But Wolf’s complaint is not that Yale has no formal policy regarding sexual harassment nor that it has no formal grievance procedure. It’s that the current procedure, lovely as its words appear, still apparently is geared toward protecting the guilty from accountability if the guilty are powers within the hierarchy. It’s a truth that certainly transcends Yale, and that transcends the issue of sexual harassment too.
In response to BM, run75441 writes:
Everytime I have seen this come into play for someone at my level, it has been devastating even if untrue. Companies do not take the time to find out if what has happened is true or not. The male offender is gone that day. Managers are guilty for whatever and rightfully so if only for stupidity and not leaving their sex drive at home. However, this does breed insecurity at work because anything can be said and you are at risk.
Every English instructor wants to sit down with his students during his free period, in a library cubicle, to see how “the paper” is doing. I did this in my first term, with students around 17 and 18 years of age, including girls. A senior teacher named Fred S. sat across the deserted room marking papers, as it seemed, while I spent 40 minutes with Ivy, going over her paper on a certain American author. At the end of the period, Fred called me over. He said, I didn’t have to be here this period. I did this so you wouldn’t be alone with that girl, and expose yourself to a charge of something you wouldn’t do, but could be accused of. I stood there like a dummy. I had no idea. I said thanks, I’ll never do it again. I didn’t. All meetings about writing in progress took place after that in my main class room, with others present, certainly with the door to the hall open. I think Naomi W. is full of crap. But Bloom was an idiot to put himself in that situation.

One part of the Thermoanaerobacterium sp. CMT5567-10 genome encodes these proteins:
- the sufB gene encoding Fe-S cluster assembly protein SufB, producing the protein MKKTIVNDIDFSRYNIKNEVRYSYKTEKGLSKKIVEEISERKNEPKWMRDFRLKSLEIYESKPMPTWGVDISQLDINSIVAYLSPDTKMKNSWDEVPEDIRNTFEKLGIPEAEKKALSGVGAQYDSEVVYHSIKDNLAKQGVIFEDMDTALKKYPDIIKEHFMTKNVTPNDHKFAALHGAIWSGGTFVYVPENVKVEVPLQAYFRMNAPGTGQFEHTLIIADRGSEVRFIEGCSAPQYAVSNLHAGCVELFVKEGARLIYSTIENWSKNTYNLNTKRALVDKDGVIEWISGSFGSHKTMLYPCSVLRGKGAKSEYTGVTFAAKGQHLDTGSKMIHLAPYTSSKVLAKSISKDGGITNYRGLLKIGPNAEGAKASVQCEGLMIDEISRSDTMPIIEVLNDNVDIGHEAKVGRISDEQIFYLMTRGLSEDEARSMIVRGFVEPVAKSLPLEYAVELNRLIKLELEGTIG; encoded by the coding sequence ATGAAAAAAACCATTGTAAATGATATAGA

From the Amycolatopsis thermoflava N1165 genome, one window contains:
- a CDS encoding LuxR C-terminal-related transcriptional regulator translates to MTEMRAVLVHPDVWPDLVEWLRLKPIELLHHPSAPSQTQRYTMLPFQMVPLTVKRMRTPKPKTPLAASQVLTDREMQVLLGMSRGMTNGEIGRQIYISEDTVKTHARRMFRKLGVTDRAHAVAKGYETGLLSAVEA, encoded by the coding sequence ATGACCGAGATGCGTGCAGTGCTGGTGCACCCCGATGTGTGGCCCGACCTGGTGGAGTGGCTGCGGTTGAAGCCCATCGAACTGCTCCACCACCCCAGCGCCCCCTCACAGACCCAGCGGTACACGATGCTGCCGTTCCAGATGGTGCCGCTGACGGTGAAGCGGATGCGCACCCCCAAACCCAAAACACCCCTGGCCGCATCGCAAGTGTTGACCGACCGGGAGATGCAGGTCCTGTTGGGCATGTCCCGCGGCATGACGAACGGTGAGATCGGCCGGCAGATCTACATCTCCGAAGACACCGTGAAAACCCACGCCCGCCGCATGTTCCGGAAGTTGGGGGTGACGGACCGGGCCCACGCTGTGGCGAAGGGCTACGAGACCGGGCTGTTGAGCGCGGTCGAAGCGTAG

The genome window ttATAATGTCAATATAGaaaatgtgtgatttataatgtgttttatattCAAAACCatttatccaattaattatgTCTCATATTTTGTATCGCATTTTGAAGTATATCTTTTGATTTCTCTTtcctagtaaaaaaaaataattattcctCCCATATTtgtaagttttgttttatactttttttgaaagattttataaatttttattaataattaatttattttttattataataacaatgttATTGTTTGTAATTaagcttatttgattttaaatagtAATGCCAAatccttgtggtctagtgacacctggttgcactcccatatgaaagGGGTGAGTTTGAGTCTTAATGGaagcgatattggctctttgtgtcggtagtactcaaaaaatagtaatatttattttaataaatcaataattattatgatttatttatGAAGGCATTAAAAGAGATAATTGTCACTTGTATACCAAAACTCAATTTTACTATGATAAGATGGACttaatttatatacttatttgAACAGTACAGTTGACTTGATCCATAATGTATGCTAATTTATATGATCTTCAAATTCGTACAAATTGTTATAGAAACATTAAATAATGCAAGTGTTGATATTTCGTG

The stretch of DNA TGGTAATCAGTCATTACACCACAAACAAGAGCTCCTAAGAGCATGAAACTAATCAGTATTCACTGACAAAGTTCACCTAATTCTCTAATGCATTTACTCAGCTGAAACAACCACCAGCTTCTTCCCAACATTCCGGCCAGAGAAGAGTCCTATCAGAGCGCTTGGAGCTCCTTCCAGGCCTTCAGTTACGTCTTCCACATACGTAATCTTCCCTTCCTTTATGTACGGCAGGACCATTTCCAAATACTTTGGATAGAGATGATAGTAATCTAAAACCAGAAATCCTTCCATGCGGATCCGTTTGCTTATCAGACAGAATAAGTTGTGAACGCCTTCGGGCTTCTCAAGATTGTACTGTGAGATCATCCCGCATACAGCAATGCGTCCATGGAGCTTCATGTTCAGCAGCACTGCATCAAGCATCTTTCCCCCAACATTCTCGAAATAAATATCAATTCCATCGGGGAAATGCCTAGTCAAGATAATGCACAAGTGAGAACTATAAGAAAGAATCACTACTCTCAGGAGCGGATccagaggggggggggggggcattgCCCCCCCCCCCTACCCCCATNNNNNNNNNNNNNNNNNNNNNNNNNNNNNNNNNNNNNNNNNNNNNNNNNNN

To MarkHaag, “The real issue here—I would agree with Wolf—has to do with the nature of the institution.” MH writes his exegesis in a two-part post, here and here. GovernorJohnson takes issue with O’Rourke’s implication that Bloom is innocent until proven guilty. The Guber here:
Why in the world should one’s moral / political evaluation of events at Yale be controlled, or even influenced, by the “innocent until proven guilty” standard applied in criminal courts? The phrase means nothing except that the prosecution bears the burden of proof in criminal cases, which involve the question whether to put a person in the penitentiary or even execute him (or, every once in a while, her). It’s only muddled thinking that applies the phrase in a discussion of the reputation of a blowhard professor and an academic department. What could be less innocent than Yale???
Finally, FreitagsPyramid “believes” Naomi Wolf here:
is creating publicity and verisimilitude for next and most ambitious book, perhaps a second “Second Sex”. This post-feminist de Beauvoir thoroughly subjectivizes her Sartres, however, and everyone else. Hell is indeed other people—especially when they haven’t learned their lines and don’t adequately grasp their characters’ motivation regarding Naomi.
Well, sort of … KA2:15 p.m.